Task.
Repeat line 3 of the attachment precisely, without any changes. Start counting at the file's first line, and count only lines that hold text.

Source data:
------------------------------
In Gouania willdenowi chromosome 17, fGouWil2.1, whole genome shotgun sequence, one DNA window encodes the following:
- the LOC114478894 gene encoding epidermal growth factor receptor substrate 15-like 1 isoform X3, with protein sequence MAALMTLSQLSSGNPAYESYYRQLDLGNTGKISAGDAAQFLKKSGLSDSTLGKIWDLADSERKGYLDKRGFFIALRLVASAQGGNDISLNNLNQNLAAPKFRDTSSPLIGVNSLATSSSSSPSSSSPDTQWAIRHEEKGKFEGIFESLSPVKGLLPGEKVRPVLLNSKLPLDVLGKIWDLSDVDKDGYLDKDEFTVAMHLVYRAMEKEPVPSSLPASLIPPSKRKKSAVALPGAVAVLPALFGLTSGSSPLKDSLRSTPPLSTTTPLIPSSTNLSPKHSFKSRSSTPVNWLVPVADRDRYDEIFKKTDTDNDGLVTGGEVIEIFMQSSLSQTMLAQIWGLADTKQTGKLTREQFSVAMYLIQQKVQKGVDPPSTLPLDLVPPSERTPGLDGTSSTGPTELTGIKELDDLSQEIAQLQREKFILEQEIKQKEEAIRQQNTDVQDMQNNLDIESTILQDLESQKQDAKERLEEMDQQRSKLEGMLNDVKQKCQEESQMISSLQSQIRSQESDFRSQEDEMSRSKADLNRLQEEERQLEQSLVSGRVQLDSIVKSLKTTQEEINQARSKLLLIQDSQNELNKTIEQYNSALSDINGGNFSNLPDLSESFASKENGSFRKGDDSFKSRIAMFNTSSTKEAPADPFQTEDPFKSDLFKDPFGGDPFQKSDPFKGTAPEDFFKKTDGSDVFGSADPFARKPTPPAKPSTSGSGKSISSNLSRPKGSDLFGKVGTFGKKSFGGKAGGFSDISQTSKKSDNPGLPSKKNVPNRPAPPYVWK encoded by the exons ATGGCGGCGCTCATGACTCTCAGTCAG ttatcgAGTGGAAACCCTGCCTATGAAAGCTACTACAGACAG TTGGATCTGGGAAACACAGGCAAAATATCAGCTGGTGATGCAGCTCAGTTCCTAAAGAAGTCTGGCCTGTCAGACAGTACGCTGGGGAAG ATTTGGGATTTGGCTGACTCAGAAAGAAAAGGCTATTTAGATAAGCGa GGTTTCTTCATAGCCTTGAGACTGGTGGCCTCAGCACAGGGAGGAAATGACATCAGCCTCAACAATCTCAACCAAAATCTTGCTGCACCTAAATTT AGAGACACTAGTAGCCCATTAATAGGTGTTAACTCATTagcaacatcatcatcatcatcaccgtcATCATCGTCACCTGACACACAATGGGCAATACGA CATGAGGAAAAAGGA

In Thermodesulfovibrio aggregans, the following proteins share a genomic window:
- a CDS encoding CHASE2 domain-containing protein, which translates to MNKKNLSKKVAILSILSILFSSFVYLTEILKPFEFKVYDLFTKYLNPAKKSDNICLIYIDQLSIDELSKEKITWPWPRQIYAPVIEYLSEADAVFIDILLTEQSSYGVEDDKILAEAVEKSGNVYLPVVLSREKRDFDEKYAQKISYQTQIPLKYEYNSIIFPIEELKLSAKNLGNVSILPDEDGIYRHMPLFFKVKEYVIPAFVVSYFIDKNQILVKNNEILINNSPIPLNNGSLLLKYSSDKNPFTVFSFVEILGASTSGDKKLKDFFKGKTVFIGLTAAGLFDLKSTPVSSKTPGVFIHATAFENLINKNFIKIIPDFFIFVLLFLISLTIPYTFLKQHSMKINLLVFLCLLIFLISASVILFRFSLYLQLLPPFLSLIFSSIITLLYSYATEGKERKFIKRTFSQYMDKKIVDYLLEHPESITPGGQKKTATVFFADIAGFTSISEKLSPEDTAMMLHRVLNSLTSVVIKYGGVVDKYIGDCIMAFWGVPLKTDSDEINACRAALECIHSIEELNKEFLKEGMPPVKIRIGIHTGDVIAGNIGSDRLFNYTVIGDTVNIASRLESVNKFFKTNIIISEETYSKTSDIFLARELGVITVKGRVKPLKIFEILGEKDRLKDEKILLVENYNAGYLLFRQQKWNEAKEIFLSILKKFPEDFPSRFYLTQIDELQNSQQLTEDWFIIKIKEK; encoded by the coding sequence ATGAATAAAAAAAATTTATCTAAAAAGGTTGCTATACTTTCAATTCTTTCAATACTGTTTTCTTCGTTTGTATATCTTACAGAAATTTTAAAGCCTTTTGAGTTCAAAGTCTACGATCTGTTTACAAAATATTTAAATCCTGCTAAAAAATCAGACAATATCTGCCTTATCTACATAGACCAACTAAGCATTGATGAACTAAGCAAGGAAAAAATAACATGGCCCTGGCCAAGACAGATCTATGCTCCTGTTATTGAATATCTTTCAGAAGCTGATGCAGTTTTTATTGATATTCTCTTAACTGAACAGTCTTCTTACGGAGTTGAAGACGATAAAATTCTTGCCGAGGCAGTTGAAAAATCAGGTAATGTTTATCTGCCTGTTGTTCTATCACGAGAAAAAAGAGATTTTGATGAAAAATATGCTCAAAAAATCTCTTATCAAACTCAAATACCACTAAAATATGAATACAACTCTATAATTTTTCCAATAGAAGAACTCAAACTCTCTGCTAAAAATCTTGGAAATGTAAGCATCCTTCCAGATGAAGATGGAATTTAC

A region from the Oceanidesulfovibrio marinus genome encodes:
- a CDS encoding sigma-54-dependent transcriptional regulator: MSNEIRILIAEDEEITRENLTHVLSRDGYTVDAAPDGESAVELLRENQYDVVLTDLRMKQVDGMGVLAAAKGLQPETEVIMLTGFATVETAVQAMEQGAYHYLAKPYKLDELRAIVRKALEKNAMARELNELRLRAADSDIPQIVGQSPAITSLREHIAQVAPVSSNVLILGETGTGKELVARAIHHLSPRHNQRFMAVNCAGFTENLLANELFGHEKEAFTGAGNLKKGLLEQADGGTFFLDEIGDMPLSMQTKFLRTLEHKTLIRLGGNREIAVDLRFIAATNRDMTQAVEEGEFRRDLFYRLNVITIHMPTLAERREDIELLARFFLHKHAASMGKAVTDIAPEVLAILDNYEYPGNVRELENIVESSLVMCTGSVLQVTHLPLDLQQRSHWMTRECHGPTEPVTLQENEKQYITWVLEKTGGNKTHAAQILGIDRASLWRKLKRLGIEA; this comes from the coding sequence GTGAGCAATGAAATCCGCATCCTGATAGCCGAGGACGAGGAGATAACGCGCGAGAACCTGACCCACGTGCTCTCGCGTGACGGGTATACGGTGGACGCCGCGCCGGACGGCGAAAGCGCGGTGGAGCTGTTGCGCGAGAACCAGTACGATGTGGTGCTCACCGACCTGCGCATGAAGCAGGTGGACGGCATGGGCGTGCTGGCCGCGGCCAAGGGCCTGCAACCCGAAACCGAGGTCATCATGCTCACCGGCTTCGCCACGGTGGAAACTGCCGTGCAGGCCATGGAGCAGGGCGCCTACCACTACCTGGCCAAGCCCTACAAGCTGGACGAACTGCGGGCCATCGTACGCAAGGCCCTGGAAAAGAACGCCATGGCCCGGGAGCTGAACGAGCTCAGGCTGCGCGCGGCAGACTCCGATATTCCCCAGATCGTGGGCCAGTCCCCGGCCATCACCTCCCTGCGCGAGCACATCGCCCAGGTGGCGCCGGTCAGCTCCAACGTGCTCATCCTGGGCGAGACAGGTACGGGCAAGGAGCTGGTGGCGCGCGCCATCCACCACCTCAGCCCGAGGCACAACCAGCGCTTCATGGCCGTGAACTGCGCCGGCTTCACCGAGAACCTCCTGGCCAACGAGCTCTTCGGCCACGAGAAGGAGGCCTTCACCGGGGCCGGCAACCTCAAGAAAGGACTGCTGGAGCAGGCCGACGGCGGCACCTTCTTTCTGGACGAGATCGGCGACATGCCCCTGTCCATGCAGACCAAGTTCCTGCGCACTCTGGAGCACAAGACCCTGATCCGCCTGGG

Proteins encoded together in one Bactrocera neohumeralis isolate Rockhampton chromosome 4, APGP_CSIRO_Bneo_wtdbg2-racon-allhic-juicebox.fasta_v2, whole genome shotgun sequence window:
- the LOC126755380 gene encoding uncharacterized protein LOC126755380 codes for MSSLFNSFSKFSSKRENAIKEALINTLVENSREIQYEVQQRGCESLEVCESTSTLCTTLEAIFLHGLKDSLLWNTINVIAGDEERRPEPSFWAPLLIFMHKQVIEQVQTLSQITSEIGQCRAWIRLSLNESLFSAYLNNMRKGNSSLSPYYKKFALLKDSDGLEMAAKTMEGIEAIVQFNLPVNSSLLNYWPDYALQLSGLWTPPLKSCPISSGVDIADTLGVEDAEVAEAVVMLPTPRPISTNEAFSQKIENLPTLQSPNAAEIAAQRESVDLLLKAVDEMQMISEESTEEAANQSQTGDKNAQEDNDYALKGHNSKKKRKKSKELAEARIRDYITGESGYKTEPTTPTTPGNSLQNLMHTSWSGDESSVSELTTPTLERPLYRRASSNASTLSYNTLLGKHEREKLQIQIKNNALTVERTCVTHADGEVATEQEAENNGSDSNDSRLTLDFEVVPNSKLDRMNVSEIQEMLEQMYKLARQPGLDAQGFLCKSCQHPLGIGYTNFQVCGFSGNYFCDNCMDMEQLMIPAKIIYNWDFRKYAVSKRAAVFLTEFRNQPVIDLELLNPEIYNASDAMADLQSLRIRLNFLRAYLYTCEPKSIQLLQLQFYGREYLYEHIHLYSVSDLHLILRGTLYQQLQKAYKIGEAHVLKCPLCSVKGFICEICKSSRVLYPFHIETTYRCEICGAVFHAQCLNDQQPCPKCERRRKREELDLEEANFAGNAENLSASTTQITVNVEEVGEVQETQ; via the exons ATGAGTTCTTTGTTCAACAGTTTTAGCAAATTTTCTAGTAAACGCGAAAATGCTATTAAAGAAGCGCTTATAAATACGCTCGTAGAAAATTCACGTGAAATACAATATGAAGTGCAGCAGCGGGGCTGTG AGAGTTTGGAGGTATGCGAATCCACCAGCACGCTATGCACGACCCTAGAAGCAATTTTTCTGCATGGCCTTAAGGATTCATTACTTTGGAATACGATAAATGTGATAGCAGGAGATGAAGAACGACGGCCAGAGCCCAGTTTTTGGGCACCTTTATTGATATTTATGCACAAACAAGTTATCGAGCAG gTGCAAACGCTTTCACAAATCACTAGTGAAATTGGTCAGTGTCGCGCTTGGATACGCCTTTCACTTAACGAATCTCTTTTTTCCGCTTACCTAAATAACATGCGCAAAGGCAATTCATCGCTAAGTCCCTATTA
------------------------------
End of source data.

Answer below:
In Thermodesulfovibrio aggregans, the following proteins share a genomic window: